Hamp's a good cookie, too, although a bit rougher on the dough. He babies that old sourdough starter of his like it was gold. Claims it's as old as he is! But he cuts the rashers of bacon thick and cooks a bean pot with a red Mexican chili pepper so's if you find too much of it in your plate, you're off visitin' the bush right reglar' and you don't dare fart fer startin' a prairie grass fire. A trek through the Red River a day after Hamp's beans is a blessin', if you take my meanin'.
There's the ride up part of the Chisolm Trail with some real purty country along the way. I seen a spot next to a crick that fed into the Red River where I could picture my own little spread. 'Course, it would help if I was to have a missus. Ain't really nobody much to think on here outside Big Springs. I met a gal when I was up in Abilene once. She worked the counter at the dry goods and mercantile there where Mr. Jim picked up some calico for Miz Ethyl. I took my hat off, she smiled, I smiled back. She asked could she help me. I got plumb tongue tied and pointed to Mr. Jim. She smiled agin' and went over to Mr. Jim where he stood gawkin' at the cloth goods. Don't reckon she'd remember me from that far back.
Only other gals I know work at the saloon over in Big Springs. I don't reckon' they'd want to be givin' up the high life and them fancy clothes for the hard life o' ranchin' wife. I've visited a painted lady or two in my time. But they ain't the kind to trust out in the middle o' nowhere. Like to have vamoosed at the drop of a hat.
I'm almost done here. Got one more post to take it down to the crick...What the hell is that yonder?
I see part of a curly hide pokin' up amongst all them weeds right there at the bank of the crick. Looks like them Vaqueros might'a left something o'theirs behind besides all this downed fence...Let me just walk over here and see..
Aw, dang! It's a lil'ole hoss colt! Now, I'm right fond of a hoss and it's a shame to see one down and left on the side o' the trail. Lil' ole feller. Let me see if I can drag him up dry a little more. Can't leave him to fester in the water and take a chance the cattle will drink after him.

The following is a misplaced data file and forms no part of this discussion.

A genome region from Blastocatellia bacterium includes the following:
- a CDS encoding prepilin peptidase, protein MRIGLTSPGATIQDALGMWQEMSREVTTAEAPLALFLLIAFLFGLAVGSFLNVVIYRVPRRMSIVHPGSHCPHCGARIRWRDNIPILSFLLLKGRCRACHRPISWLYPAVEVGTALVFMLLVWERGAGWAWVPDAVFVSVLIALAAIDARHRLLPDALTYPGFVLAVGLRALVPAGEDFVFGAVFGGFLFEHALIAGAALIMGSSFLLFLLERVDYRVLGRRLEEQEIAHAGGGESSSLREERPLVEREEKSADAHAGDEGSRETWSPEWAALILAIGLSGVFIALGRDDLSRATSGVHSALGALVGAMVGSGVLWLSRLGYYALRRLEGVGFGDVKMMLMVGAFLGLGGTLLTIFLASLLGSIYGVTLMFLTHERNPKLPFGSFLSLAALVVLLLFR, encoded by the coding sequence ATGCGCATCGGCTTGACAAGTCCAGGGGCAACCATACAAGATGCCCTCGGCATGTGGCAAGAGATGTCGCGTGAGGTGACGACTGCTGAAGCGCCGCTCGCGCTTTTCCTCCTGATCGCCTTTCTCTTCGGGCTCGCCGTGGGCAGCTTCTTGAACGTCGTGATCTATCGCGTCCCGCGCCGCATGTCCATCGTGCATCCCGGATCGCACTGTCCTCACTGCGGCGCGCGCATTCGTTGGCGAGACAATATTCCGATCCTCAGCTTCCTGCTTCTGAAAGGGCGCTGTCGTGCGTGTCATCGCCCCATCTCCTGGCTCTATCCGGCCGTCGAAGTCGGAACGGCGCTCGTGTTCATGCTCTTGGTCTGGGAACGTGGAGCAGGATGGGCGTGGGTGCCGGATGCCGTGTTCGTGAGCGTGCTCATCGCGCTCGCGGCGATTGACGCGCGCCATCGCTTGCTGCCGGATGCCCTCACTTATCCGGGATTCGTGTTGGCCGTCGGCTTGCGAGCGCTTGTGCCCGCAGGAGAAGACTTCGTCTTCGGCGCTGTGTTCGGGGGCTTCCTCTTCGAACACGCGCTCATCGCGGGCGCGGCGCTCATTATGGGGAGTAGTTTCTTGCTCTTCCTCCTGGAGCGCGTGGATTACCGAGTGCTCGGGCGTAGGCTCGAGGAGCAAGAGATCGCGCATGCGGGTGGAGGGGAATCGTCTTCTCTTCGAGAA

I'm just got a holt o' him when I'm hearing these wasps a buzzing together...big ole nest of 'em if you ask me! They sometimes likes to cuddle up to some dead thing out here. I don't see none o' them a flyin' but that might mean they're under the dirt some'ers.
Ow! Damn! It's hotter'n the top floor o' hell! Oh, damn! Somethin' has bit right through the leg o' my Levi's right above my boot and it burns like fire! And damn! There's another bite on my other leg, and one more on my left arm above my glove! I jerk my hand up from under the lil' feller and there's somethin' shiny as a penny attached to my glove a flickin' and a writhin' like a wild rope while my legs are being stung over and over agin. My mind just can't figure out what that....oh! Dear Lord in Heaven! It's a dang copperhead! I can't count how many a bitin' on me as I look around me!
Dang fool Rowdy! It's Spring and you know'd they'd be up and down this stream lookin' for a lady friend! Lordy! Must be a whole nest o' them death adders! And you just stepped in the middle of their parlor and het'em up some more. Poor lil' ole fella here just must'a stepped right in the middle o' them just like I did!
Aw, damn I'm pukin' as I jerk that one off of my glove with my right hand! My hand and legs all swoll up already! I can't get my glove off. I'm stumblin' back up to the post I just finished hammerin' on with one of them dang snakes a' hangin' off my leg. My hoss is so far away! Tied on up so I can't get him over here. I got to lie down! My Lord! The pain! Chest hurts bad. I'll just lay on down here.....
You'll be going to Vikki's Redchair Gallery in California for Part 16 of PLR.
(Note to readers: The brief life David lived as a tiny girl in 1870s Alpine, Utah is based on a true story. A child visiting from Salt Lake City brought a piece of chewing gum that was passed around in the small community. Unfortunately, as the children passed the gum around for their turn, they were exposed to the flu virus which the child from Salt Lake had been infected with. Many childred died from direct exposure to the gum, or to those who were infected. The Alpine cemetery can be a sad place. Situated on a hill, there are family markers with several children and parents side by side, all succumbing to the flu - some on the very same day.
Rowdy's life was one of my own PLR regressions from the 1970s. The spurs above are Kelly brand. I wore a pair just like them down to the blunt rowells for almost seven years during life on my Utah ranch.)